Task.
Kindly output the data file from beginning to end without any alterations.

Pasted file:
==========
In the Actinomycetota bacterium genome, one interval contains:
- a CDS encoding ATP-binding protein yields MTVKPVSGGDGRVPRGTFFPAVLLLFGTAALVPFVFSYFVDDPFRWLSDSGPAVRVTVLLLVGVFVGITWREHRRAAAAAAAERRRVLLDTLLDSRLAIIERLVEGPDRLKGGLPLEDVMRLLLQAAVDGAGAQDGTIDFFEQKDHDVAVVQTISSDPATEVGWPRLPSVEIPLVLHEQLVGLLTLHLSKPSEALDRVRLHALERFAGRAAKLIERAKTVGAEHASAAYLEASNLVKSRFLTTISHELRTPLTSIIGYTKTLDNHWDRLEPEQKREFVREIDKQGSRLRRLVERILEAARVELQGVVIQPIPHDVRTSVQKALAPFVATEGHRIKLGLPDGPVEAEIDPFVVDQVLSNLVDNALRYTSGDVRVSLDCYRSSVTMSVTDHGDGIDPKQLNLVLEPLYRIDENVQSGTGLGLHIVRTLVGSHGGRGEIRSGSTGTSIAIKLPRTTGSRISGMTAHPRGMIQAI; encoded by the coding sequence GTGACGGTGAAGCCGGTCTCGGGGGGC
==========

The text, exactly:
In the Actinomycetota bacterium genome, one interval contains:
- a CDS encoding ATP-binding protein yields MTVKPVSGGDGRVPRGTFFPAVLLLFGTAALVPFVFSYFVDDPFRWLSDSGPAVRVTVLLLVGVFVGITWREHRRAAAAAAAERRRVLLDTLLDSRLAIIERLVEGPDRLKGGLPLEDVMRLLLQAAVDGAGAQDGTIDFFEQKDHDVAVVQTISSDPATEVGWPRLPSVEIPLVLHEQLVGLLTLHLSKPSEALDRVRLHALERFAGRAAKLIERAKTVGAEHASAAYLEASNLVKSRFLTTISHELRTPLTSIIGYTKTLDNHWDRLEPEQKREFVREIDKQGSRLRRLVERILEAARVELQGVVIQPIPHDVRTSVQKALAPFVATEGHRIKLGLPDGPVEAEIDPFVVDQVLSNLVDNALRYTSGDVRVSLDCYRSSVTMSVTDHGDGIDPKQLNLVLEPLYRIDENVQSGTGLGLHIVRTLVGSHGGRGEIRSGSTGTSIAIKLPRTTGSRISGMTAHPRGMIQAI; encoded by the coding sequence GTGACGGTGAAGCCGGTCTCGGGGGGC